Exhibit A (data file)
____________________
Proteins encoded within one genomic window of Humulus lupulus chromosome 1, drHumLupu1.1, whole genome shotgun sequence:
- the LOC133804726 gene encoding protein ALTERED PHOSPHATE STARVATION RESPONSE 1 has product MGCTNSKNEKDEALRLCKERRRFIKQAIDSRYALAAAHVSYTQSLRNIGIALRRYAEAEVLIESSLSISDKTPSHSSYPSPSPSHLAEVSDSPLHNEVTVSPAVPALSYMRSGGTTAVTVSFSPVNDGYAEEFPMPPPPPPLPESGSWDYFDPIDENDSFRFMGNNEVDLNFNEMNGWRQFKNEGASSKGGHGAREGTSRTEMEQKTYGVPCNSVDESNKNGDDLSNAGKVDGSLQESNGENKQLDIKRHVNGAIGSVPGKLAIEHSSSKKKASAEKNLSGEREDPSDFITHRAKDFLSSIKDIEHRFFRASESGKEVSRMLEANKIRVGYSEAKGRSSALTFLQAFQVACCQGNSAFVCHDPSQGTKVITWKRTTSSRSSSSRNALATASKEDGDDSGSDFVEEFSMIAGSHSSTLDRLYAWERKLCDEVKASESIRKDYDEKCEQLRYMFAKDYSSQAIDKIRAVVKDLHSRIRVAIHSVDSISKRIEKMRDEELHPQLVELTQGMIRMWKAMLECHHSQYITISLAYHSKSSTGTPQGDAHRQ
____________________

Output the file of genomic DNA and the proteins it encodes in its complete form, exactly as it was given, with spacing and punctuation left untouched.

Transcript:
Proteins encoded within one genomic window of Humulus lupulus chromosome 1, drHumLupu1.1, whole genome shotgun sequence:
- the LOC133804726 gene encoding protein ALTERED PHOSPHATE STARVATION RESPONSE 1 has product MGCTNSKNEKDEALRLCKERRRFIKQAIDSRYALAAAHVSYTQSLRNIGIALRRYAEAEVLIESSLSISDKTPSHSSYPSPSPSHLAEVSDSPLHNEVTVSPAVPALSYMRSGGTTAVTVSFSPVNDGYAEEFPMPPPPPPLPESGSWDYFDPIDENDSFRFMGNNEVDLNFNEMNGWRQFKNEGASSKGGHGAREGTSRTEMEQKTYGVPCNSVDESNKNGDDLSNAGKVDGSLQESNGENKQLDIKRHVNGAIGSVPGKLAIEHSSSKKKASAEKNLSGEREDPSDFITHRAKDFLSSIKDIEHRFFRASESGKEVSRMLEANKIRVGYSEAKGRSSALTFLQAFQVACCQGNSAFVCHDPSQGTKVITWKRTTSSRSSSSRNALATASKEDGDDSGSDFVEEFSMIAGSHSSTLDRLYAWERKLCDEVKASESIRKDYDEKCEQLRYMFAKDYSSQAIDKIRAVVKDLHSRIRVAIHSVDSISKRIEKMRDEELHPQLVELTQGMIRMWKAMLECHHSQYITISLAYHSKSSTGTPQGDAHRQ